Food blog forum conference takes the cake

“I’m just curious,” whispers the smiling woman I’ve just sat down next to. “What are you writing?”

“Oh, I’m just a note-taker. That’s what I do” I reply. Within one minute of sliding into the back of the Room 111 at the UCF-Rosen School for Hospitality Management, I was jotting down the words of Jeff Houck, food writer for the Tampa Tribune and of Orlando Sentinel’s Heather McPherson.

And so it would continue for eight 30- to 40-minute sessions of the 2011 FoodBlogForum conference held in Orlando, an event I had found out about less than 48 hours prior. To break the periods of copious note-taking? How about give-aways of gifts from the likes of LeCreuset and KitchenAid (which I did not win, BTW, but which were nonetheless thrilling to hope for)? And to bookend a day of getting smarter about food blogging? How’s a pre-party at Whole Foods Market Phillips Crossing (Friday night) and a wrap-up at McCormick and Schmick’s at Mall at Millinea with lots to nosh and sip? Can you say, “best food blogger event EVER!” Thanks to Julie Deily ( and Dawn Viola (, this was one of the best organized and most informative blogging seminars I’ve participated in. Honestly, I don’t even want to let this secret out.

But to keep it to myself would so contradict the spirit of “generosity,” one of Jaden Hair’s ( key closing theme words, on which this food blog community is built. Or should I rather say really on which our whole community of Central Floridian foodies stands. I mean, it says something pretty cool about our wacky sunshine state for local food editors Heather McPherson and Jeff Houck, along with career food blogger turned cookbook author and multi-media celebrity Jaden Hair and full-time blogger-writer Dawn Viola, to fill an amazing bill of inspiring and helpful tips for our crew of up’n’coming food bloggers, writers, photographers–ranging in experience from zilch to shedding the training wheels in this field that is still new even for the most experienced bloggers (Hair started 4 years ago herself and Viola just over 3). And how cool is it that the busy Emily Ruff, Director of Florida School for Holistic Living, took the time to forward me a message from Dawn Viola ( about the third annual event.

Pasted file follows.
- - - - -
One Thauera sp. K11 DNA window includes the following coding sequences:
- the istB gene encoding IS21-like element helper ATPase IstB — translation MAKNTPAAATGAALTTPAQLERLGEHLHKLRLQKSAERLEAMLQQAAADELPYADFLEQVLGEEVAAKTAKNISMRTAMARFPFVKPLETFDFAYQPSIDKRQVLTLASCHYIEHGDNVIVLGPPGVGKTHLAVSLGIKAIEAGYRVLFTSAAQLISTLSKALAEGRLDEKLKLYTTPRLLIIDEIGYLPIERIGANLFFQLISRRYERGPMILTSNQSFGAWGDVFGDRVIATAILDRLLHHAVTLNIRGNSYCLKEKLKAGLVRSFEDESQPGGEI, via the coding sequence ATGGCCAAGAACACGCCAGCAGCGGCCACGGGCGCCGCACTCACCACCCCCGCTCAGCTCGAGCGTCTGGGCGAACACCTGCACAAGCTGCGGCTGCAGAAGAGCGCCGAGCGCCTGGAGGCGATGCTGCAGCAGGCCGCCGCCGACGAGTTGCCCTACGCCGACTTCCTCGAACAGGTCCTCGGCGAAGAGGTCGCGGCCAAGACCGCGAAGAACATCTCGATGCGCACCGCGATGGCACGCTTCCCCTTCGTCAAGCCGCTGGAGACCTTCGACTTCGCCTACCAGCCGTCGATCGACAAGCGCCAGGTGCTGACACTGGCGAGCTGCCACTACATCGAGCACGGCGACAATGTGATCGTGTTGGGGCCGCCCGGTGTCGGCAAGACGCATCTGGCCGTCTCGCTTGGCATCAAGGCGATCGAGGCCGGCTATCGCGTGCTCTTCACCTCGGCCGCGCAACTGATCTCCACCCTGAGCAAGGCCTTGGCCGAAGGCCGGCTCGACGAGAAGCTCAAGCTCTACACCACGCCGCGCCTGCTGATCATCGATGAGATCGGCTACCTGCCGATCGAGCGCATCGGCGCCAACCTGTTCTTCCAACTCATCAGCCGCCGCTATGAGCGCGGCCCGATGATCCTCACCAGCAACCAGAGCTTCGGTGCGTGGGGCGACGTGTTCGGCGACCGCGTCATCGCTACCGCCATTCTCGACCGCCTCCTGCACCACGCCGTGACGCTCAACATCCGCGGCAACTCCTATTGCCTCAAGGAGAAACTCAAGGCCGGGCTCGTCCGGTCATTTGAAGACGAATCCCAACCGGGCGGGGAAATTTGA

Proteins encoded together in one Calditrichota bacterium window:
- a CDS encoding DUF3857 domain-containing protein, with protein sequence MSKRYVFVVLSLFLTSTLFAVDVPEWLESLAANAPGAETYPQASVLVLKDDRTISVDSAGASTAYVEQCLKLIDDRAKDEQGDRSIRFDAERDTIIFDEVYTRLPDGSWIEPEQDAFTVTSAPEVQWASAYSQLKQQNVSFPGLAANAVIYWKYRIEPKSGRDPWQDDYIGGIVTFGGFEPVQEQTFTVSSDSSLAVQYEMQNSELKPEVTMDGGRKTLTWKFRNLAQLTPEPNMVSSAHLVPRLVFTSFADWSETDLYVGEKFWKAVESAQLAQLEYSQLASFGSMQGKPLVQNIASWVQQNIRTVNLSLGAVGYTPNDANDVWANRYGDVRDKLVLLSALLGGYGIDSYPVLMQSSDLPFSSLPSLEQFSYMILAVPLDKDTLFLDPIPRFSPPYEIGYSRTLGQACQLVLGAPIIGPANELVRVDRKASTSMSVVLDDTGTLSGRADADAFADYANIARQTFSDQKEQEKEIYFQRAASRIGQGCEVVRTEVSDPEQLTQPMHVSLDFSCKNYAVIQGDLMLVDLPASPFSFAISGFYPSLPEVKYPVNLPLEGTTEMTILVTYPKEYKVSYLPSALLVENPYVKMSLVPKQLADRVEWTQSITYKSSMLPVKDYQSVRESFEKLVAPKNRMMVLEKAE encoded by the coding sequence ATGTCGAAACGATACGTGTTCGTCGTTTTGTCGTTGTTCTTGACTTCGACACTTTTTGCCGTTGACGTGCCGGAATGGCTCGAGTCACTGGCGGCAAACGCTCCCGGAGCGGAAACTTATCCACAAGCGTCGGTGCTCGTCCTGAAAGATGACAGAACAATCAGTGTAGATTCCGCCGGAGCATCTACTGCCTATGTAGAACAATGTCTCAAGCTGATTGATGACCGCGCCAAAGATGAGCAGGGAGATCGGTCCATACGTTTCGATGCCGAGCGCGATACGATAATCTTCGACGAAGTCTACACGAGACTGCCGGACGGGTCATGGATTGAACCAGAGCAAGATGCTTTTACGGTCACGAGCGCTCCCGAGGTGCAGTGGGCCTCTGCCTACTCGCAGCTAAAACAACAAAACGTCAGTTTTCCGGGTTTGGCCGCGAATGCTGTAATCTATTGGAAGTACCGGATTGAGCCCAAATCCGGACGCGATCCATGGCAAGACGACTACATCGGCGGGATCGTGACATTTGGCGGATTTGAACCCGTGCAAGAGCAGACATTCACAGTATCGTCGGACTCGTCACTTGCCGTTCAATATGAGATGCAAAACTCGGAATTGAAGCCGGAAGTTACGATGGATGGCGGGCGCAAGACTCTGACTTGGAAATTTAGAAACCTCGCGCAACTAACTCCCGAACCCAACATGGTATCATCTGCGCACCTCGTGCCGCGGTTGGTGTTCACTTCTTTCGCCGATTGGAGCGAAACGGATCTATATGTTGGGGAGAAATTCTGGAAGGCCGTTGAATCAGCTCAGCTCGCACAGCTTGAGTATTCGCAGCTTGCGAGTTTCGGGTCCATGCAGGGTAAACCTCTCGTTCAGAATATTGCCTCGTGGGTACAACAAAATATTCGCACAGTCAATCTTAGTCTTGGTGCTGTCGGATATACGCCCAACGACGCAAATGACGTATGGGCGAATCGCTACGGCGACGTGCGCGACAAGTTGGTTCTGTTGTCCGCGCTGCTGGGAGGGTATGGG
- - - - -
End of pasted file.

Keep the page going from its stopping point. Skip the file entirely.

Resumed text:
And those cool things were only the kick-off. As we followed our well-organized, typed & printed  agenda (and the schedule which was actually followed!), we heard real, specific and usable advice from Jaden and Scott Hair regarding the “ultimate success formula” for anything in life, plus five keys to building a personal brand and successful blog, and building a successful blog BUSINESS.

My pen could barely move fast enough to keep up with all of Lindsay Landis’s ( awesome tips for designing our blogs for usability and easy search engine optimization. I loved her “common-mistakes-and-how-to-avoid-them” approach (Raise your hand if you’re great at finding shortcomings in other people’s websites!).